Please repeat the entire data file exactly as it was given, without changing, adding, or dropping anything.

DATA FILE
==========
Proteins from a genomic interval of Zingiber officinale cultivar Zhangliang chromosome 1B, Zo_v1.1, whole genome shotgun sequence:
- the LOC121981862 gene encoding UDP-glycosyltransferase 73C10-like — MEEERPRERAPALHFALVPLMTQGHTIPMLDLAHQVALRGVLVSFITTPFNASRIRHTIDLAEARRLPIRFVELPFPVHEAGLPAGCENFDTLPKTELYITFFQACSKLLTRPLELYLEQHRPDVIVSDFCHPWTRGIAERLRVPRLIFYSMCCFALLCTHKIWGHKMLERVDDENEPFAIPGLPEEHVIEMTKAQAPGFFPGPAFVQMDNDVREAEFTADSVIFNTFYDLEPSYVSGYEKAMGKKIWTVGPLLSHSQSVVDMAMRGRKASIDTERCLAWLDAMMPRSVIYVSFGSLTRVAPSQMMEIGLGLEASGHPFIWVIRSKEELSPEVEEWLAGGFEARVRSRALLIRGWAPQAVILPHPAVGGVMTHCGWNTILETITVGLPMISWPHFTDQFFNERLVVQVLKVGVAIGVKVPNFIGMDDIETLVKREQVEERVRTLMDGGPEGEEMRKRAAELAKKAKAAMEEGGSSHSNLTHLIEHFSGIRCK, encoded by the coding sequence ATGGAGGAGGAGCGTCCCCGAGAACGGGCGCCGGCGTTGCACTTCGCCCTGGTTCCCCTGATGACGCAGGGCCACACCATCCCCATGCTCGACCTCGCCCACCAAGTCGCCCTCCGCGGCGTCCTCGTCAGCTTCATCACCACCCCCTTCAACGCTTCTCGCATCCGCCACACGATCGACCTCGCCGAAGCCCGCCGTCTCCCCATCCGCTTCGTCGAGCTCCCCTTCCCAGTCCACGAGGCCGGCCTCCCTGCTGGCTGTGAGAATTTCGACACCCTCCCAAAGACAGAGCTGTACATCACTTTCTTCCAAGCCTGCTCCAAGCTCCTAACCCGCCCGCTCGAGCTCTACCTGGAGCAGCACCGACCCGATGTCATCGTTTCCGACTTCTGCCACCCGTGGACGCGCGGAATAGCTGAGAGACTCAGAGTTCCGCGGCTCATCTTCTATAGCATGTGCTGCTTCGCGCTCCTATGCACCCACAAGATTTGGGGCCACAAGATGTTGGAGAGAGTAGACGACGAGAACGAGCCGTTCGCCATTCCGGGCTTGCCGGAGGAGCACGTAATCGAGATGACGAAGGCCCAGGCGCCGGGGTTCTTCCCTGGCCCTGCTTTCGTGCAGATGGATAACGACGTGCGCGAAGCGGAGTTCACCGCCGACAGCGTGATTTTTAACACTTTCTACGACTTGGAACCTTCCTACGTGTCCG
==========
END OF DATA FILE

Proteins from a genomic interval of Zingiber officinale cultivar Zhangliang chromosome 1B, Zo_v1.1, whole genome shotgun sequence:
- the LOC121981862 gene encoding UDP-glycosyltransferase 73C10-like — MEEERPRERAPALHFALVPLMTQGHTIPMLDLAHQVALRGVLVSFITTPFNASRIRHTIDLAEARRLPIRFVELPFPVHEAGLPAGCENFDTLPKTELYITFFQACSKLLTRPLELYLEQHRPDVIVSDFCHPWTRGIAERLRVPRLIFYSMCCFALLCTHKIWGHKMLERVDDENEPFAIPGLPEEHVIEMTKAQAPGFFPGPAFVQMDNDVREAEFTADSVIFNTFYDLEPSYVSGYEKAMGKKIWTVGPLLSHSQSVVDMAMRGRKASIDTERCLAWLDAMMPRSVIYVSFGSLTRVAPSQMMEIGLGLEASGHPFIWVIRSKEELSPEVEEWLAGGFEARVRSRALLIRGWAPQAVILPHPAVGGVMTHCGWNTILETITVGLPMISWPHFTDQFFNERLVVQVLKVGVAIGVKVPNFIGMDDIETLVKREQVEERVRTLMDGGPEGEEMRKRAAELAKKAKAAMEEGGSSHSNLTHLIEHFSGIRCK, encoded by the coding sequence ATGGAGGAGGAGCGTCCCCGAGAACGGGCGCCGGCGTTGCACTTCGCCCTGGTTCCCCTGATGACGCAGGGCCACACCATCCCCATGCTCGACCTCGCCCACCAAGTCGCCCTCCGCGGCGTCCTCGTCAGCTTCATCACCACCCCCTTCAACGCTTCTCGCATCCGCCACACGATCGACCTCGCCGAAGCCCGCCGTCTCCCCATCCGCTTCGTCGAGCTCCCCTTCCCAGTCCACGAGGCCGGCCTCCCTGCTGGCTGTGAGAATTTCGACACCCTCCCAAAGACAGAGCTGTACATCACTTTCTTCCAAGCCTGCTCCAAGCTCCTAACCCGCCCGCTCGAGCTCTACCTGGAGCAGCACCGACCCGATGTCATCGTTTCCGACTTCTGCCACCCGTGGACGCGCGGAATAGCTGAGAGACTCAGAGTTCCGCGGCTCATCTTCTATAGCATGTGCTGCTTCGCGCTCCTATGCACCCACAAGATTTGGGGCCACAAGATGTTGGAGAGAGTAGACGACGAGAACGAGCCGTTCGCCATTCCGGGCTTGCCGGAGGAGCACGTAATCGAGATGACGAAGGCCCAGGCGCCGGGGTTCTTCCCTGGCCCTGCTTTCGTGCAGATGGATAACGACGTGCGCGAAGCGGAGTTCACCGCCGACAGCGTGATTTTTAACACTTTCTACGACTTGGAACCTTCCTACGTGTCCG